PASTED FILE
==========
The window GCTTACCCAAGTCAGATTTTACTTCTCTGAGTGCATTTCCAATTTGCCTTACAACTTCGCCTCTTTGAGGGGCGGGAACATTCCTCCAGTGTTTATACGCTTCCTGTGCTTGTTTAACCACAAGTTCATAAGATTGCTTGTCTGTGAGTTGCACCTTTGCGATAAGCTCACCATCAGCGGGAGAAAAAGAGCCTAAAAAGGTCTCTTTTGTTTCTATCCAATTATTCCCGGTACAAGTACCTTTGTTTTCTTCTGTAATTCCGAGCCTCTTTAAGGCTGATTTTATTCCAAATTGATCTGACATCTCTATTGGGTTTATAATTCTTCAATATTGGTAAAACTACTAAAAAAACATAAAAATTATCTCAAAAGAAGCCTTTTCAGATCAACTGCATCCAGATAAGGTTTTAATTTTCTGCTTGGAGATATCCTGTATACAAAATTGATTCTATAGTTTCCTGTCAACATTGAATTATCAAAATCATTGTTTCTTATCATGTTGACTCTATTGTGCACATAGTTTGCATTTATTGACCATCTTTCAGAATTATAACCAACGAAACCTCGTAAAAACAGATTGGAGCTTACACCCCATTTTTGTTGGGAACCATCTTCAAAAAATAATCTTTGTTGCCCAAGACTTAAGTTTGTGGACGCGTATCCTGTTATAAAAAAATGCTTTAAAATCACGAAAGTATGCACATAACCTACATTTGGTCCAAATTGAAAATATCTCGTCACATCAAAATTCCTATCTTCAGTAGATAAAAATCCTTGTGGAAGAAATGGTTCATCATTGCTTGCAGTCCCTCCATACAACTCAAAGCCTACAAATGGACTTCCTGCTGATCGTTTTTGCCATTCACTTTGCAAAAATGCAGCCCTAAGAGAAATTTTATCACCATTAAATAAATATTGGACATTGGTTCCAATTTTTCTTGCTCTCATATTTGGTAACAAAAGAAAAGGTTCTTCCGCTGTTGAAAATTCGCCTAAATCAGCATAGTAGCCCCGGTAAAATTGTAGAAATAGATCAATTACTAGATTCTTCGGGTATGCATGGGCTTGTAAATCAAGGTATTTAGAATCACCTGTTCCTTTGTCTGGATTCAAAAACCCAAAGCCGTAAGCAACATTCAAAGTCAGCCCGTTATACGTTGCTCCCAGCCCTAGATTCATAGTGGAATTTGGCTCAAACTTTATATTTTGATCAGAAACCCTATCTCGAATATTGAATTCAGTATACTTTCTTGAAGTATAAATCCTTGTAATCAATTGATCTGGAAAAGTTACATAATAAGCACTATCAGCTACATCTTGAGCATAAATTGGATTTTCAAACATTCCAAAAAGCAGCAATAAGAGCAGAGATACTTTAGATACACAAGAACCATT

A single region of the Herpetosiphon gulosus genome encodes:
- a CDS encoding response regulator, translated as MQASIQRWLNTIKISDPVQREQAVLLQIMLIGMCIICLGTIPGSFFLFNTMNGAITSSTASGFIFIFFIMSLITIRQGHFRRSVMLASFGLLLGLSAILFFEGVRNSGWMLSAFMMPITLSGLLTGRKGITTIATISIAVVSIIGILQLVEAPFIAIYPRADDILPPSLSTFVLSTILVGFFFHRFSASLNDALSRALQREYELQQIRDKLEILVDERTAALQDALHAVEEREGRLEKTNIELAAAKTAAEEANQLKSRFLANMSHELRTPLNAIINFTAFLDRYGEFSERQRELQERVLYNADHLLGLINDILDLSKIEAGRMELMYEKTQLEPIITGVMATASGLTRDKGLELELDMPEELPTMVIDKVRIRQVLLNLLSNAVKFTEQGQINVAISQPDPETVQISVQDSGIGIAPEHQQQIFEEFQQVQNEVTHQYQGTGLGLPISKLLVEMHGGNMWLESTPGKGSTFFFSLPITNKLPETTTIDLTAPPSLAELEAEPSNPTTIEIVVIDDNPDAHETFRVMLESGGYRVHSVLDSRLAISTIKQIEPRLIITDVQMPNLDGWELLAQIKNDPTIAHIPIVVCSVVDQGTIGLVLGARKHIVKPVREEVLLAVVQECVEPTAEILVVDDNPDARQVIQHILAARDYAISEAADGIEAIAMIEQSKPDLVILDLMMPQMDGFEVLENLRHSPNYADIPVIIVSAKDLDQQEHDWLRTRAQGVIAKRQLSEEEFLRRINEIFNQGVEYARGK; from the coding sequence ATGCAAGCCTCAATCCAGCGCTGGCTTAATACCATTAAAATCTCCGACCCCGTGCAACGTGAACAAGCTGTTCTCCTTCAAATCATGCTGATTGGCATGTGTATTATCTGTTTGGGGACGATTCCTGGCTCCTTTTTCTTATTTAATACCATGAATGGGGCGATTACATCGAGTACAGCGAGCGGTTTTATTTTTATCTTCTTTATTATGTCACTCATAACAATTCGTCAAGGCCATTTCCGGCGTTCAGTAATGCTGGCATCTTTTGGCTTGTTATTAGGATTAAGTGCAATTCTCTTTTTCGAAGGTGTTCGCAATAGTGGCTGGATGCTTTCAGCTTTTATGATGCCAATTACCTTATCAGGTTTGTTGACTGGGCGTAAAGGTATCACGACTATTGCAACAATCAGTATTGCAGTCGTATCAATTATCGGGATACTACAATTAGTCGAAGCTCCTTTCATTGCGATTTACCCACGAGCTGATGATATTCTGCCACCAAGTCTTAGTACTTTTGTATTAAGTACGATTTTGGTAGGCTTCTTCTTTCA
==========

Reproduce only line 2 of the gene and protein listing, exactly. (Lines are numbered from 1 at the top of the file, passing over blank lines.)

A single region of the Herpetosiphon gulosus genome encodes: